Paralympics: Silence for Brazil! Crowd at blind soccer struggles with quiet
By Stephen Eisenhammer
RIO DE JANEIRO (Reuters) - The Brazilian crowd was one of the quietest ever for their national soccer team, but it was still not quiet enough when the ball came into the box in the 29th minute.
With Brazil trailing Morocco 1-0 on Friday, the noise rose effortlessly from a nervous crowd used to cheering on their own, and striker Nonato, unable to hear the jingling bell inside the ball, missed.
"Silence please," the referee called to the stands once more. Brazil's coach shook his head in despair.
Blind five-a-side soccer, where players follow the ball by the rattling it makes as it rolls, may be the only sport at the Olympic and Paralympic Games in Rio de Janeiro where the raucous home crowd is a liability rather than a boon.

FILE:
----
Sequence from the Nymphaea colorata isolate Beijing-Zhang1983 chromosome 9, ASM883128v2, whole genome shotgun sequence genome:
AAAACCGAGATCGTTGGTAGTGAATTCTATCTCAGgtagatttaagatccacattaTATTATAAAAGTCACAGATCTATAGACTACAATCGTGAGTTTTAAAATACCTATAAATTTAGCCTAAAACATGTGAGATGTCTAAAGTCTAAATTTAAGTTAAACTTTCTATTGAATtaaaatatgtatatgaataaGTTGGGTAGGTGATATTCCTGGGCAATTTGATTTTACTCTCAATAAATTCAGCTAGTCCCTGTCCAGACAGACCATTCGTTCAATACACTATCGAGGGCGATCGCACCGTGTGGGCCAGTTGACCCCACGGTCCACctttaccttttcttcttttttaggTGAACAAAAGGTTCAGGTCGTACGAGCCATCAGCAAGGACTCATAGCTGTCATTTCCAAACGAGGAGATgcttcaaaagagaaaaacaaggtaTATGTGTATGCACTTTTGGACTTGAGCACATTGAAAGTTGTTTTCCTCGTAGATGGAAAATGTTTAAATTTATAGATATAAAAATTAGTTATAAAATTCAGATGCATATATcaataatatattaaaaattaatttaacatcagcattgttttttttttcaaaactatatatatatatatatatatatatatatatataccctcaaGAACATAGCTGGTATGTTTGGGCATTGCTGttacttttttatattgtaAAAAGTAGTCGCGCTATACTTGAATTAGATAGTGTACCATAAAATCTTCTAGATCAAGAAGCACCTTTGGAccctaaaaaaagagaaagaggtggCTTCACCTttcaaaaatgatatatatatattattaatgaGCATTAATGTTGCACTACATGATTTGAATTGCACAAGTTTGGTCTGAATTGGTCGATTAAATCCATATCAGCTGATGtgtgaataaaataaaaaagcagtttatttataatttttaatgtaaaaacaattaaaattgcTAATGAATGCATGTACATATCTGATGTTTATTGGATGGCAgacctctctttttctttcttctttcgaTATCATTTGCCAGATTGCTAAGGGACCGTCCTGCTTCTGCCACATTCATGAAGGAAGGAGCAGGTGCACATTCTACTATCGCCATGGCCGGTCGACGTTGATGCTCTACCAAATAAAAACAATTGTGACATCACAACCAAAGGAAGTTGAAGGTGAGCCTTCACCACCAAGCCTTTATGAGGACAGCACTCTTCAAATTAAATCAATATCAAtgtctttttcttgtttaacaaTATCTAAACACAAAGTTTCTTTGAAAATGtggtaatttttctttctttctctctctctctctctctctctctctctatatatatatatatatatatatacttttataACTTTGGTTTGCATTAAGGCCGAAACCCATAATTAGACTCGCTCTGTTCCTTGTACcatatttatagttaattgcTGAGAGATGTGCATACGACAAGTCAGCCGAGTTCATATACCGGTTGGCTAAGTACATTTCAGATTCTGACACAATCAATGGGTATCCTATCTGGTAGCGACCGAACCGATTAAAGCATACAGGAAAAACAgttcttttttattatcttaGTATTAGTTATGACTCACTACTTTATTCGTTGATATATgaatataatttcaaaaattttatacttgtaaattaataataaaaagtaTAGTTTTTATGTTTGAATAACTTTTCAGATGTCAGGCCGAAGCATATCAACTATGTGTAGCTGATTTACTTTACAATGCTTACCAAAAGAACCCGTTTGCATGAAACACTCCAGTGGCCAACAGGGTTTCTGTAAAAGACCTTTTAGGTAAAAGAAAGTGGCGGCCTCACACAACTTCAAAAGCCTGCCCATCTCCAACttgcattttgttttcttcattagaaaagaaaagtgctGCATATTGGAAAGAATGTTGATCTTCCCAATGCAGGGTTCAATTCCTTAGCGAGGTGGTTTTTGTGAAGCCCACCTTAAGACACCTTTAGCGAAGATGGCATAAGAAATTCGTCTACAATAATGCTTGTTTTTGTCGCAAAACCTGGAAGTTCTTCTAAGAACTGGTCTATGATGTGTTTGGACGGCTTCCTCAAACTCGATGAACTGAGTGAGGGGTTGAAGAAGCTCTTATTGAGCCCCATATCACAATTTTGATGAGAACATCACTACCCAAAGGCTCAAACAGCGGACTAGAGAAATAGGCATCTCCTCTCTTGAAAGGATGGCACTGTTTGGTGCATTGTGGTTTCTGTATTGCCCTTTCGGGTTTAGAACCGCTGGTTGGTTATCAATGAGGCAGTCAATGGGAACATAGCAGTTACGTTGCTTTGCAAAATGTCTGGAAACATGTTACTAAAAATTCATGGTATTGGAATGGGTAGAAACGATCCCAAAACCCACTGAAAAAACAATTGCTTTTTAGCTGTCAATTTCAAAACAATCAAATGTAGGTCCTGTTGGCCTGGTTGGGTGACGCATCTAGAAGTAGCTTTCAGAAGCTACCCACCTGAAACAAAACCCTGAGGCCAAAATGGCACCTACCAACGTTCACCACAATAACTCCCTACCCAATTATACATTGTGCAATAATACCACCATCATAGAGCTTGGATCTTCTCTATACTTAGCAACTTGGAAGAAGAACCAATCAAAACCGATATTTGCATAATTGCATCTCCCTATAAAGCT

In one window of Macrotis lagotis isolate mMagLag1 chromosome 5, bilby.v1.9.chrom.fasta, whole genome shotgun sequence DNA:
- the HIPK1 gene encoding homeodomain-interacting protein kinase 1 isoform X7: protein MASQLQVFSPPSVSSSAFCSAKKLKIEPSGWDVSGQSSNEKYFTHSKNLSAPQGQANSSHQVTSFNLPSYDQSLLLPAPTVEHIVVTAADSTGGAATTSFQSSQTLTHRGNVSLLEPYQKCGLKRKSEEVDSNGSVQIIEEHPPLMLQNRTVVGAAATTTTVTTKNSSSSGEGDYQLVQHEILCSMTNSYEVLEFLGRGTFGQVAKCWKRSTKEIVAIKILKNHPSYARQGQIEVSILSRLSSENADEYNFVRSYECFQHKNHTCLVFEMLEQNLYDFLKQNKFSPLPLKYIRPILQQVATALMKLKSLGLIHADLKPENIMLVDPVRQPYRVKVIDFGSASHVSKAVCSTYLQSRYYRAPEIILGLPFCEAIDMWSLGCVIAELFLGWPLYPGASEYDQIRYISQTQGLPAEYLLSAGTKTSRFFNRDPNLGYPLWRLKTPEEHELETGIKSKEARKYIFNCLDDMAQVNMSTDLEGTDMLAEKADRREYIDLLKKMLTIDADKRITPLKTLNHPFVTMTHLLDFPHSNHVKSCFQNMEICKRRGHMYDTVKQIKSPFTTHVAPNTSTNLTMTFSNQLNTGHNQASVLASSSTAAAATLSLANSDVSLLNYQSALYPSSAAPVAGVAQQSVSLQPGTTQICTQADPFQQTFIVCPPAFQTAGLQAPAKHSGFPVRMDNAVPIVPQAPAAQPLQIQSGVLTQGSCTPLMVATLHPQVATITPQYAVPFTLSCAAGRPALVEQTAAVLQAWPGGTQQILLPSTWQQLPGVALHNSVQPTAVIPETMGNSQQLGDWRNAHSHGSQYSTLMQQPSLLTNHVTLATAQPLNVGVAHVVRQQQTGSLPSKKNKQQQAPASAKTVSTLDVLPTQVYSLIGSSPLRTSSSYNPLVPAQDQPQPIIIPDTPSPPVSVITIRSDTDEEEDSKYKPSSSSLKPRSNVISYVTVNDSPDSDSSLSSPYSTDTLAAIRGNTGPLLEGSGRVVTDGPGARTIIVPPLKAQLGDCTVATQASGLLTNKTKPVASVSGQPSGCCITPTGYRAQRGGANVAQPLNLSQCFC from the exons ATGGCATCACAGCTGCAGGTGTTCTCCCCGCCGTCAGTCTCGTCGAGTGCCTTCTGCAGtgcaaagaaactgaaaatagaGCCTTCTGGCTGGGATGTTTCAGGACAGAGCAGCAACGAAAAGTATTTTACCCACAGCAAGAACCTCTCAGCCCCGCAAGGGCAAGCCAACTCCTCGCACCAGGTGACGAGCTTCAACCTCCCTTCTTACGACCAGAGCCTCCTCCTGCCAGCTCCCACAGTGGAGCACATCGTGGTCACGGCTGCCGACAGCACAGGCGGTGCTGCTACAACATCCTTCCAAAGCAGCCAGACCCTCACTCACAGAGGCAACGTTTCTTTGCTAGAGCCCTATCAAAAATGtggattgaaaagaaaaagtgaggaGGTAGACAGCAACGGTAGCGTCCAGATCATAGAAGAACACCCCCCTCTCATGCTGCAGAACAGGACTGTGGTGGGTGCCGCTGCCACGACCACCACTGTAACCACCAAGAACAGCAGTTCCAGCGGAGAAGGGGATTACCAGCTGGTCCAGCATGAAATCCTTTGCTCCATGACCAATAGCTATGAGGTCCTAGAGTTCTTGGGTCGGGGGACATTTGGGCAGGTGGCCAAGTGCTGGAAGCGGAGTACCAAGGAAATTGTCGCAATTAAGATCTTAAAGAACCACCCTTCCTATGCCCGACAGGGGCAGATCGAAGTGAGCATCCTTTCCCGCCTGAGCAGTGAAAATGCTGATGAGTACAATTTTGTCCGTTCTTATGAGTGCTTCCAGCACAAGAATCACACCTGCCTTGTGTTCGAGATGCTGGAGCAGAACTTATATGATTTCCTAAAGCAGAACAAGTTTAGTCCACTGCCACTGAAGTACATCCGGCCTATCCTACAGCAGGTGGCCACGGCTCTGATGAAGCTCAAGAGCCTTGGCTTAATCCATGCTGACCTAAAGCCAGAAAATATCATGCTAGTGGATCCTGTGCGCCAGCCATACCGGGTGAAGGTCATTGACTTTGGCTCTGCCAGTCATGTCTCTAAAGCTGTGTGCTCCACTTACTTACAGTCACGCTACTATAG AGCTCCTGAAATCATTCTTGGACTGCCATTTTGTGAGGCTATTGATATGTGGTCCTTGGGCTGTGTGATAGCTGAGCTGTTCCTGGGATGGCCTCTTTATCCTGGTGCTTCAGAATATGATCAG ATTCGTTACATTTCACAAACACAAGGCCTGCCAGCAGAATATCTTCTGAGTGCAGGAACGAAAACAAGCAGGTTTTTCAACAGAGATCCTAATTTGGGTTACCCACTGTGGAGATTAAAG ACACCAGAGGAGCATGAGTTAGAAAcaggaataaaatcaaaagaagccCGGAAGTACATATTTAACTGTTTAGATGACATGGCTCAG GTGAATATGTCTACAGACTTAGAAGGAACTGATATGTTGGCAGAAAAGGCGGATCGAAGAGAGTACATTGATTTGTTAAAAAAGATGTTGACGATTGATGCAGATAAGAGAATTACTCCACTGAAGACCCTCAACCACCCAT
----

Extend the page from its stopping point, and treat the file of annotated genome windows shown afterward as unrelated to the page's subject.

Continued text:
From judo to tennis and golf, Brazil's fans ripped up traditional crowd etiquette and brought a loud soccer culture to Olympic sport. Opposition athletes were often booed and chants from an army of yellow shirts deafened venues.
But this arena is different, as green signs asking for quiet attest. The players are totally or almost totally blind and wear eye masks to make sure no one has an advantage.
As the crowd wrestled with how to show their support, the "shhhhs" of fans demanding quiet were often louder than the cheers they were hoping to stop.
"It's so difficult. We're trying but we really want to shout," said Sonia Lima, 54, at half time when the noise level rose with collective relief that silence was, for a few minutes at least, not necessary. Continued...